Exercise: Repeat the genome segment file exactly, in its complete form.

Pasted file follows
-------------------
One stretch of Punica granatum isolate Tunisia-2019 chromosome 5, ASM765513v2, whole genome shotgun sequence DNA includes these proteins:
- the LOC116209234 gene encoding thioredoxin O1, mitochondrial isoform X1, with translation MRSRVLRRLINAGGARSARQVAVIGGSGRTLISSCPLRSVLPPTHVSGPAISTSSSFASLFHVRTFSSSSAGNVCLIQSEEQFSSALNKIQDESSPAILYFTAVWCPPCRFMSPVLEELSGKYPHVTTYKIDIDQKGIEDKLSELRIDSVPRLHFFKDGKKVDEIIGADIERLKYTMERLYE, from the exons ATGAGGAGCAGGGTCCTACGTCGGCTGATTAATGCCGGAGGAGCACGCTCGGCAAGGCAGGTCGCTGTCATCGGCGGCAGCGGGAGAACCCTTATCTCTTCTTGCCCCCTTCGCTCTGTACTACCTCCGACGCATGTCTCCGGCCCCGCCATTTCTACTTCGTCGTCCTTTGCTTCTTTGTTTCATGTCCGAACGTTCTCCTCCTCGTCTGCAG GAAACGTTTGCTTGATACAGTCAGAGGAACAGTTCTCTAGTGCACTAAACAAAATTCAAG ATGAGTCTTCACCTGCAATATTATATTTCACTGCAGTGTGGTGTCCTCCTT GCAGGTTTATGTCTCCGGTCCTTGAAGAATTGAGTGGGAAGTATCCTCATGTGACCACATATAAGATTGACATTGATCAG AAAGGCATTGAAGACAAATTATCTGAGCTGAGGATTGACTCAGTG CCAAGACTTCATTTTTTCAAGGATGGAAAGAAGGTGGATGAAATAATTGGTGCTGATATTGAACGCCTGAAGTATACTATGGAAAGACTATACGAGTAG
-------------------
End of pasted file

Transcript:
One stretch of Punica granatum isolate Tunisia-2019 chromosome 5, ASM765513v2, whole genome shotgun sequence DNA includes these proteins:
- the LOC116209234 gene encoding thioredoxin O1, mitochondrial isoform X1, with translation MRSRVLRRLINAGGARSARQVAVIGGSGRTLISSCPLRSVLPPTHVSGPAISTSSSFASLFHVRTFSSSSAGNVCLIQSEEQFSSALNKIQDESSPAILYFTAVWCPPCRFMSPVLEELSGKYPHVTTYKIDIDQKGIEDKLSELRIDSVPRLHFFKDGKKVDEIIGADIERLKYTMERLYE, from the exons ATGAGGAGCAGGGTCCTACGTCGGCTGATTAATGCCGGAGGAGCACGCTCGGCAAGGCAGGTCGCTGTCATCGGCGGCAGCGGGAGAACCCTTATCTCTTCTTGCCCCCTTCGCTCTGTACTACCTCCGACGCATGTCTCCGGCCCCGCCATTTCTACTTCGTCGTCCTTTGCTTCTTTGTTTCATGTCCGAACGTTCTCCTCCTCGTCTGCAG GAAACGTTTGCTTGATACAGTCAGAGGAACAGTTCTCTAGTGCACTAAACAAAATTCAAG ATGAGTCTTCACCTGCAATATTATATTTCACTGCAGTGTGGTGTCCTCCTT GCAGGTTTATGTCTCCGGTCCTTGAAGAATTGAGTGGGAAGTATCCTCATGTGACCACATATAAGATTGACATTGATCAG AAAGGCATTGAAGACAAATTATCTGAGCTGAGGATTGACTCAGTG CCAAGACTTCATTTTTTCAAGGATGGAAAGAAGGTGGATGAAATAATTGGTGCTGATATTGAACGCCTGAAGTATACTATGGAAAGACTATACGAGTAG